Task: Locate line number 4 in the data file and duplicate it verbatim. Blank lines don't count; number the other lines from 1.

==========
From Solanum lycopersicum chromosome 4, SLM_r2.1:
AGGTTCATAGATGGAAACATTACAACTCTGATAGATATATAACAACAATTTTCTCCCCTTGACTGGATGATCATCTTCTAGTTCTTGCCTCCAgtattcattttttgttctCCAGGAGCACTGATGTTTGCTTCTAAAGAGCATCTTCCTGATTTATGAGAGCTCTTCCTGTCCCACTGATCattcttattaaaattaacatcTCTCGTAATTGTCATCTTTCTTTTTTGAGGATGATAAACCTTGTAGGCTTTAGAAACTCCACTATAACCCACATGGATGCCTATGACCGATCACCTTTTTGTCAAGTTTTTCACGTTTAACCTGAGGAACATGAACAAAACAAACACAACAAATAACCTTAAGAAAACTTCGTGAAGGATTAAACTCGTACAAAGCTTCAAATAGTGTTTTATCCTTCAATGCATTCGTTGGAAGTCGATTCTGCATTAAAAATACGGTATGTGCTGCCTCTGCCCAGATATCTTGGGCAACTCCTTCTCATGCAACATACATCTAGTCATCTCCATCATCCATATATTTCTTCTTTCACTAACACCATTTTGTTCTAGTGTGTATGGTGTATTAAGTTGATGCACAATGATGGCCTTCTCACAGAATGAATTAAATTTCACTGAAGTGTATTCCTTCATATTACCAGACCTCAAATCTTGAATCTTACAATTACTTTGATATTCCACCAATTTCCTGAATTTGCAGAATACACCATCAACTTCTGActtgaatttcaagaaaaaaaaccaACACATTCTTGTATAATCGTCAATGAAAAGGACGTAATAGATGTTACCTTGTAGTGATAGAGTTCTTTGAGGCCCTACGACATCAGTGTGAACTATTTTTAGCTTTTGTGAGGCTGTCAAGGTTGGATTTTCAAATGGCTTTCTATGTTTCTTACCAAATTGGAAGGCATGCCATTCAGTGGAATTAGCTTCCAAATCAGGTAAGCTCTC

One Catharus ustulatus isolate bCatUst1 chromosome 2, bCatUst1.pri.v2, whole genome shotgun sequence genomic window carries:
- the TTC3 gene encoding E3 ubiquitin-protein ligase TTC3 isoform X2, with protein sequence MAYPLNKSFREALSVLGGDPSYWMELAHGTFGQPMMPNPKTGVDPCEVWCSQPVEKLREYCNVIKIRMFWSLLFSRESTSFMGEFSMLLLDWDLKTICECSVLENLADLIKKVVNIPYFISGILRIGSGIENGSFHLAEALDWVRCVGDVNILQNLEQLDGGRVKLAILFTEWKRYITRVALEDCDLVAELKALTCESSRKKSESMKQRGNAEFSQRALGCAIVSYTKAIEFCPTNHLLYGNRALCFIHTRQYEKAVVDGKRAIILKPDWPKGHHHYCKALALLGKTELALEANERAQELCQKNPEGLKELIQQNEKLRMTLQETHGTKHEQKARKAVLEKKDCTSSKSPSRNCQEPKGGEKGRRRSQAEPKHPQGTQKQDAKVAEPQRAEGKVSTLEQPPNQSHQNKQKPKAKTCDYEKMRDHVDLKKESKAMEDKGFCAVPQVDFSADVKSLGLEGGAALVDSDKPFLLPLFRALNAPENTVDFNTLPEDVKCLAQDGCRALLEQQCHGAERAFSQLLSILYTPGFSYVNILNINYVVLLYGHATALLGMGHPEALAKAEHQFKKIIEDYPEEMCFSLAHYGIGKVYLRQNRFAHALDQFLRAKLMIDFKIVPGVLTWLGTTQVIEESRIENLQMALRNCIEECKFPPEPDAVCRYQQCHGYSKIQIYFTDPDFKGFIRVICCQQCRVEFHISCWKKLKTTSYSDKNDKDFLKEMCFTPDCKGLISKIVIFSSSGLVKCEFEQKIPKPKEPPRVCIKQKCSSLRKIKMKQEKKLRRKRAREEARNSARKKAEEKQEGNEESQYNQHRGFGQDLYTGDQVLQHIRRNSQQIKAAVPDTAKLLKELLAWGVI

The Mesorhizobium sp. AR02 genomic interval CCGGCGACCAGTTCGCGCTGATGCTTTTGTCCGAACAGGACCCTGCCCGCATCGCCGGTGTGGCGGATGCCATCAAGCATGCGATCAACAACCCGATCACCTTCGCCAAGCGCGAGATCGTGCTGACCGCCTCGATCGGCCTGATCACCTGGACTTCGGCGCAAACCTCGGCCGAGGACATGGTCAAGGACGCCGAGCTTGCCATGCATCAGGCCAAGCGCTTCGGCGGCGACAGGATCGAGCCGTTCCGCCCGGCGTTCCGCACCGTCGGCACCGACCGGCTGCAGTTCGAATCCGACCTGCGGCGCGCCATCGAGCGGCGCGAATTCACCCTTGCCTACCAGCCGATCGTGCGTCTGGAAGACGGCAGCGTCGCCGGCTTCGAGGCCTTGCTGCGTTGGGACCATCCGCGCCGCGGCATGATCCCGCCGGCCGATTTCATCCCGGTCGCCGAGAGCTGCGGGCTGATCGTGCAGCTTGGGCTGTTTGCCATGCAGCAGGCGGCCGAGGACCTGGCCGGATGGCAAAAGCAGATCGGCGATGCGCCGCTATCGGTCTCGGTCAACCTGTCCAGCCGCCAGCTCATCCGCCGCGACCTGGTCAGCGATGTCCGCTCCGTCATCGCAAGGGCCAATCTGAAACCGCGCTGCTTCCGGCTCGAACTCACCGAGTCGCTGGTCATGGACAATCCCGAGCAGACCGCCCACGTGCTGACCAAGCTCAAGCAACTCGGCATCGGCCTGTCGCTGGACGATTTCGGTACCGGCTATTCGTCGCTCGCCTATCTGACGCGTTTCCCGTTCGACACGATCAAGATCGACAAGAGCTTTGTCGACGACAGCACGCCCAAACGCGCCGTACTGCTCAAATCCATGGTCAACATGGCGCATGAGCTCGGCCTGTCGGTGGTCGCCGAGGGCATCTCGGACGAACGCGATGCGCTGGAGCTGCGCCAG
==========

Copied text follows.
- the TTC3 gene encoding E3 ubiquitin-protein ligase TTC3 isoform X2, with protein sequence MAYPLNKSFREALSVLGGDPSYWMELAHGTFGQPMMPNPKTGVDPCEVWCSQPVEKLREYCNVIKIRMFWSLLFSRESTSFMGEFSMLLLDWDLKTICECSVLENLADLIKKVVNIPYFISGILRIGSGIENGSFHLAEALDWVRCVGDVNILQNLEQLDGGRVKLAILFTEWKRYITRVALEDCDLVAELKALTCESSRKKSESMKQRGNAEFSQRALGCAIVSYTKAIEFCPTNHLLYGNRALCFIHTRQYEKAVVDGKRAIILKPDWPKGHHHYCKALALLGKTELALEANERAQELCQKNPEGLKELIQQNEKLRMTLQETHGTKHEQKARKAVLEKKDCTSSKSPSRNCQEPKGGEKGRRRSQAEPKHPQGTQKQDAKVAEPQRAEGKVSTLEQPPNQSHQNKQKPKAKTCDYEKMRDHVDLKKESKAMEDKGFCAVPQVDFSADVKSLGLEGGAALVDSDKPFLLPLFRALNAPENTVDFNTLPEDVKCLAQDGCRALLEQQCHGAERAFSQLLSILYTPGFSYVNILNINYVVLLYGHATALLGMGHPEALAKAEHQFKKIIEDYPEEMCFSLAHYGIGKVYLRQNRFAHALDQFLRAKLMIDFKIVPGVLTWLGTTQVIEESRIENLQMALRNCIEECKFPPEPDAVCRYQQCHGYSKIQIYFTDPDFKGFIRVICCQQCRVEFHISCWKKLKTTSYSDKNDKDFLKEMCFTPDCKGLISKIVIFSSSGLVKCEFEQKIPKPKEPPRVCIKQKCSSLRKIKMKQEKKLRRKRAREEARNSARKKAEEKQEGNEESQYNQHRGFGQDLYTGDQVLQHIRRNSQQIKAAVPDTAKLLKELLAWGVI